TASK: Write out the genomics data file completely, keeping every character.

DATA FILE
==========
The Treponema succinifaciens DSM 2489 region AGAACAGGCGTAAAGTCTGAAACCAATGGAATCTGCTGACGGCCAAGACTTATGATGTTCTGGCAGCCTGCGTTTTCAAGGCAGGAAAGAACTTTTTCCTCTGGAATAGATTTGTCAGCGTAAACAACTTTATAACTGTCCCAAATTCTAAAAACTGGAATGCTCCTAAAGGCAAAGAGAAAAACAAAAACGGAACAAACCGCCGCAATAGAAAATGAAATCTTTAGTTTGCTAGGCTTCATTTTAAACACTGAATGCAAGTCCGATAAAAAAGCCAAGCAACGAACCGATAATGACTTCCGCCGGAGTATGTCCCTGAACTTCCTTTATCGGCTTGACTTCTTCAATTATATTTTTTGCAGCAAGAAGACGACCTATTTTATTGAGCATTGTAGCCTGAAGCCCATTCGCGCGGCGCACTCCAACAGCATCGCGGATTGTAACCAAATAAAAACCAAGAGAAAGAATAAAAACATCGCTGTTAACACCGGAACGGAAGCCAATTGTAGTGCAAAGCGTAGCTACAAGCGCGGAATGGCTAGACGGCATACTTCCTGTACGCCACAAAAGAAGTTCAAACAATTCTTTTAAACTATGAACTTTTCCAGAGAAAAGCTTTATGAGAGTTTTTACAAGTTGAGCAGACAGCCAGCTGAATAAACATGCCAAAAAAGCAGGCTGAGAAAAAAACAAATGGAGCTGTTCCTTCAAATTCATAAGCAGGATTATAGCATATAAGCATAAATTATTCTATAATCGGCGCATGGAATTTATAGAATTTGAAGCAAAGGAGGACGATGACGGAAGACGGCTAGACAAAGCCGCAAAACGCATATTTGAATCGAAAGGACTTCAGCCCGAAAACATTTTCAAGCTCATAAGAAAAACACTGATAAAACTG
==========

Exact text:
The Treponema succinifaciens DSM 2489 region AGAACAGGCGTAAAGTCTGAAACCAATGGAATCTGCTGACGGCCAAGACTTATGATGTTCTGGCAGCCTGCGTTTTCAAGGCAGGAAAGAACTTTTTCCTCTGGAATAGATTTGTCAGCGTAAACAACTTTATAACTGTCCCAAATTCTAAAAACTGGAATGCTCCTAAAGGCAAAGAGAAAAACAAAAACGGAACAAACCGCCGCAATAGAAAATGAAATCTTTAGTTTGCTAGGCTTCATTTTAAACACTGAATGCAAGTCCGATAAAAAAGCCAAGCAACGAACCGATAATGACTTCCGCCGGAGTATGTCCCTGAACTTCCTTTATCGGCTTGACTTCTTCAATTATATTTTTTGCAGCAAGAAGACGACCTATTTTATTGAGCATTGTAGCCTGAAGCCCATTCGCGCGGCGCACTCCAACAGCATCGCGGATTGTAACCAAATAAAAACCAAGAGAAAGAATAAAAACATCGCTGTTAACACCGGAACGGAAGCCAATTGTAGTGCAAAGCGTAGCTACAAGCGCGGAATGGCTAGACGGCATACTTCCTGTACGCCACAAAAGAAGTTCAAACAATTCTTTTAAACTATGAACTTTTCCAGAGAAAAGCTTTATGAGAGTTTTTACAAGTTGAGCAGACAGCCAGCTGAATAAACATGCCAAAAAAGCAGGCTGAGAAAAAAACAAATGGAGCTGTTCCTTCAAATTCATAAGCAGGATTATAGCATATAAGCATAAATTATTCTATAATCGGCGCATGGAATTTATAGAATTTGAAGCAAAGGAGGACGATGACGGAAGACGGCTAGACAAAGCCGCAAAACGCATATTTGAATCGAAAGGACTTCAGCCCGAAAACATTTTCAAGCTCATAAGAAAAACACTGATAAAACTG